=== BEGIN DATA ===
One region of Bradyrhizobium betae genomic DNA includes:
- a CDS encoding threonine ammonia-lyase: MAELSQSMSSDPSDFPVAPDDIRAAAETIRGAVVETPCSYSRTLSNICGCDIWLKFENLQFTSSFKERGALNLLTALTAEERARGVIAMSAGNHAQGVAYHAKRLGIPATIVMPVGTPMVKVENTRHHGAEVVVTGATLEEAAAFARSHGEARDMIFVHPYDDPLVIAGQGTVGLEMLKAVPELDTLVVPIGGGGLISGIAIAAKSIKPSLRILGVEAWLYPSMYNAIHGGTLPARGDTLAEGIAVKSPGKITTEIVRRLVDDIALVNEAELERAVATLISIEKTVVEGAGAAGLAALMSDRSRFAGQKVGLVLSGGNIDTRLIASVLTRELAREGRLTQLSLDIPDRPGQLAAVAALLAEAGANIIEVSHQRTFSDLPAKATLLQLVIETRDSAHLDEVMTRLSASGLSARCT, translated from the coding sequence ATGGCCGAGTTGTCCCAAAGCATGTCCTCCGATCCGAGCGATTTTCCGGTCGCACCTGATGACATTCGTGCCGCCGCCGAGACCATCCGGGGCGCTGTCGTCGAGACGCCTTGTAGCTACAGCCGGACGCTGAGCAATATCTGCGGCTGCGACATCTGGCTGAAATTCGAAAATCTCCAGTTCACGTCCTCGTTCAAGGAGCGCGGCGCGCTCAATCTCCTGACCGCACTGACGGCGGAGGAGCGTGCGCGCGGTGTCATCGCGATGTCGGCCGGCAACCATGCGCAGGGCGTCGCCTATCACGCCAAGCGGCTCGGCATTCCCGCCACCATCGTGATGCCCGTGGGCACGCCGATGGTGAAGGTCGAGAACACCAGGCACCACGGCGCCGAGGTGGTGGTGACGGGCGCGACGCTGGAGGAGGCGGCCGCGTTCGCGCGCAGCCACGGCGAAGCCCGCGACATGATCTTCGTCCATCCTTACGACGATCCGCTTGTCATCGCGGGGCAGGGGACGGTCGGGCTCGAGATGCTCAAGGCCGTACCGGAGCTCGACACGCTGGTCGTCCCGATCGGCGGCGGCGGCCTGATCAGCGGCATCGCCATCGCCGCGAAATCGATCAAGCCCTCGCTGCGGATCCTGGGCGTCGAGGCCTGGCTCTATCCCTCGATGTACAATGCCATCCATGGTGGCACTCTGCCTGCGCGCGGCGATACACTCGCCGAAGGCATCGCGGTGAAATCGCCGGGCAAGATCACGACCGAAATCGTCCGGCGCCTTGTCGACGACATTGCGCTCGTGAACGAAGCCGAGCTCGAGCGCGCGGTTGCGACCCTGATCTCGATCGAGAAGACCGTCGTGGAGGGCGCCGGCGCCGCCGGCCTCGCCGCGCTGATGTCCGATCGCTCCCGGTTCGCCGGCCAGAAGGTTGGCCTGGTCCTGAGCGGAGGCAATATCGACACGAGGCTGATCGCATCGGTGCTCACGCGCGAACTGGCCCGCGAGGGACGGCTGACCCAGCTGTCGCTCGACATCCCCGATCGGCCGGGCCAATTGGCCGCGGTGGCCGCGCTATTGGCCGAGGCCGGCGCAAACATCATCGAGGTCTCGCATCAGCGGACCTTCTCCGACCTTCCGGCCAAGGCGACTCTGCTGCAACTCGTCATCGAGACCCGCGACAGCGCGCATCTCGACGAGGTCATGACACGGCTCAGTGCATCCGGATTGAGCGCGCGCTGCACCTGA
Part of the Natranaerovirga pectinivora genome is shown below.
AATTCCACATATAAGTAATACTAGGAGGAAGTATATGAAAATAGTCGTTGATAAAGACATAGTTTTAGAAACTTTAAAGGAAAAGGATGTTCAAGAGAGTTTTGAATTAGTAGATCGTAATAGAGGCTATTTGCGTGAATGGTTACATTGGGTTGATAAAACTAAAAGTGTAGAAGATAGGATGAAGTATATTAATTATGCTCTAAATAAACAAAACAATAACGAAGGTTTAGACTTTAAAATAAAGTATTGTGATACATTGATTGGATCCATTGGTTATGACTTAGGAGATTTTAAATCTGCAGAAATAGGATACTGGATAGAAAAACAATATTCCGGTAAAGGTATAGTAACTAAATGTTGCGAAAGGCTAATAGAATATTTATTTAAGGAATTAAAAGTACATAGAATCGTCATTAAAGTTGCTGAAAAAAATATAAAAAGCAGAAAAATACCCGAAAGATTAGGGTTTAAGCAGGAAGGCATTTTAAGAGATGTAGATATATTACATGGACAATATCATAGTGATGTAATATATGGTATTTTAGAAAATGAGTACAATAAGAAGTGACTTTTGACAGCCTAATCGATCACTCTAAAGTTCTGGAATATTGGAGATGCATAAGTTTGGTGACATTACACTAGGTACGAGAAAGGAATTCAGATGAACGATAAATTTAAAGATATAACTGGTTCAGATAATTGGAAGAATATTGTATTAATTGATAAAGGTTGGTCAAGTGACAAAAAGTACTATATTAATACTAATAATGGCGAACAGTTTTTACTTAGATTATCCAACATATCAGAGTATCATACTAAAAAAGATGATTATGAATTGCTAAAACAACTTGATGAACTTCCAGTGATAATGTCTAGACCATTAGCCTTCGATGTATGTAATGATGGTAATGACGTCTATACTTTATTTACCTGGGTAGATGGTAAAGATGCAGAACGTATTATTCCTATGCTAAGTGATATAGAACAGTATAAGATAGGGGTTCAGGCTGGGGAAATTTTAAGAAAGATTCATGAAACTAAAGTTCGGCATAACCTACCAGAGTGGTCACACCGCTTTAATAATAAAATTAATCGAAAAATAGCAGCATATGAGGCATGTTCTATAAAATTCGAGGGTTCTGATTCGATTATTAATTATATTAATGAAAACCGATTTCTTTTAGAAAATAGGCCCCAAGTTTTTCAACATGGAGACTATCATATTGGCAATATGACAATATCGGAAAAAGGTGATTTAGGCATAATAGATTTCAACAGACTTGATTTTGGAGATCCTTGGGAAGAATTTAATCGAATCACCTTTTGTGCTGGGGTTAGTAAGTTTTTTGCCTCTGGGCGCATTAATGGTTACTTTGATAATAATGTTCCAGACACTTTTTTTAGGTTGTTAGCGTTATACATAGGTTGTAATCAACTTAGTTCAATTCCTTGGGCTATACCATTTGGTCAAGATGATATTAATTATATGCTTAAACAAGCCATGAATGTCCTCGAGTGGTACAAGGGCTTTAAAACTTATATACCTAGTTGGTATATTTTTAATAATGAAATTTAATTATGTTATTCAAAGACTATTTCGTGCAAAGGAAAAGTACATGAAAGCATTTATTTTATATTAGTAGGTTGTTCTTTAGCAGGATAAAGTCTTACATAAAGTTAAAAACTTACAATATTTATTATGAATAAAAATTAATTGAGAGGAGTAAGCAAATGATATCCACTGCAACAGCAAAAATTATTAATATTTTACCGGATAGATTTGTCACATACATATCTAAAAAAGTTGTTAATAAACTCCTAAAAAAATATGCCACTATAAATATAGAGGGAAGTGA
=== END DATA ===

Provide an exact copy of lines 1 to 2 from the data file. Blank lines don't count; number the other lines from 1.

One region of Bradyrhizobium betae genomic DNA includes:
- a CDS encoding threonine ammonia-lyase: MAELSQSMSSDPSDFPVAPDDIRAAAETIRGAVVETPCSYSRTLSNICGCDIWLKFENLQFTSSFKERGALNLLTALTAEERARGVIAMSAGNHAQGVAYHAKRLGIPATIVMPVGTPMVKVENTRHHGAEVVVTGATLEEAAAFARSHGEARDMIFVHPYDDPLVIAGQGTVGLEMLKAVPELDTLVVPIGGGGLISGIAIAAKSIKPSLRILGVEAWLYPSMYNAIHGGTLPARGDTLAEGIAVKSPGKITTEIVRRLVDDIALVNEAELERAVATLISIEKTVVEGAGAAGLAALMSDRSRFAGQKVGLVLSGGNIDTRLIASVLTRELAREGRLTQLSLDIPDRPGQLAAVAALLAEAGANIIEVSHQRTFSDLPAKATLLQLVIETRDSAHLDEVMTRLSASGLSARCT, translated from the coding sequence ATGGCCGAGTTGTCCCAAAGCATGTCCTCCGATCCGAGCGATTTTCCGGTCGCACCTGATGACATTCGTGCCGCCGCCGAGACCATCCGGGGCGCTGTCGTCGAGACGCCTTGTAGCTACAGCCGGACGCTGAGCAATATCTGCGGCTGCGACATCTGGCTGAAATTCGAAAATCTCCAGTTCACGTCCTCGTTCAAGGAGCGCGGCGCGCTCAATCTCCTGACCGCACTGACGGCGGAGGAGCGTGCGCGCGGTGTCATCGCGATGTCGGCCGGCAACCATGCGCAGGGCGTCGCCTATCACGCCAAGCGGCTCGGCATTCCCGCCACCATCGTGATGCCCGTGGGCACGCCGATGGTGAAGGTCGAGAACACCAGGCACCACGGCGCCGAGGTGGTGGTGACGGGCGCGACGCTGGAGGAGGCGGCCGCGTTCGCGCGCAGCCACGGCGAAGCCCGCGACATGATCTTCGTCCATCCTTACGACGATCCGCTTGTCATCGCGGGGCAGGGGACGGTCGGGCTCGAGATGCTCAAGGCCGTACCGGAGCTCGACACGCTGGTCGTCCCGATCGGCGGCGGCGGCCTGATCAGCGGCATCGCCATCGCCGCGAAATCGATCAAGCCCTCGCTGCGGATCCTGGGCGTCGAGGCCTGGCTCTATCCCTCGATGTACAATGCCATCCATGGTGGCACTCTGCCTGCGCGCGGCGATACACTCGCCGAAGGCATCGCGGTGAAATCGCCGGGCAAGATCACGACCGAAATCGTCCGGCGCCTTGTCGACGACATTGCGCTCGTGAACGAAGCCGAGCTCGAGCGCGCGGTTGCGACCCTGATCTCGATCGAGAAGACCGTCGTGGAGGGCGCCGGCGCCGCCGGCCTCGCCGCGCTGATGTCCGATCGCTCCCGGTTCGCCGGCCAGAAGGTTGGCCTGGTCCTGAGCGGAGGCAATATCGACACGAGGCTGATCGCATCGGTGCTCACGCGCGAACTGGCCCGCGAGGGACGGCTGACCCAGCTGTCGCTCGACATCCCCGATCGGCCGGGCCAATTGGCCGCGGTGGCCGCGCTATTGGCCGAGGCCGGCGCAAACATCATCGAGGTCTCGCATCAGCGGACCTTCTCCGACCTTCCGGCCAAGGCGACTCTGCTGCAACTCGTCATCGAGACCCGCGACAGCGCGCATCTCGACGAGGTCATGACACGGCTCAGTGCATCCGGATTGAGCGCGCGCTGCACCTGA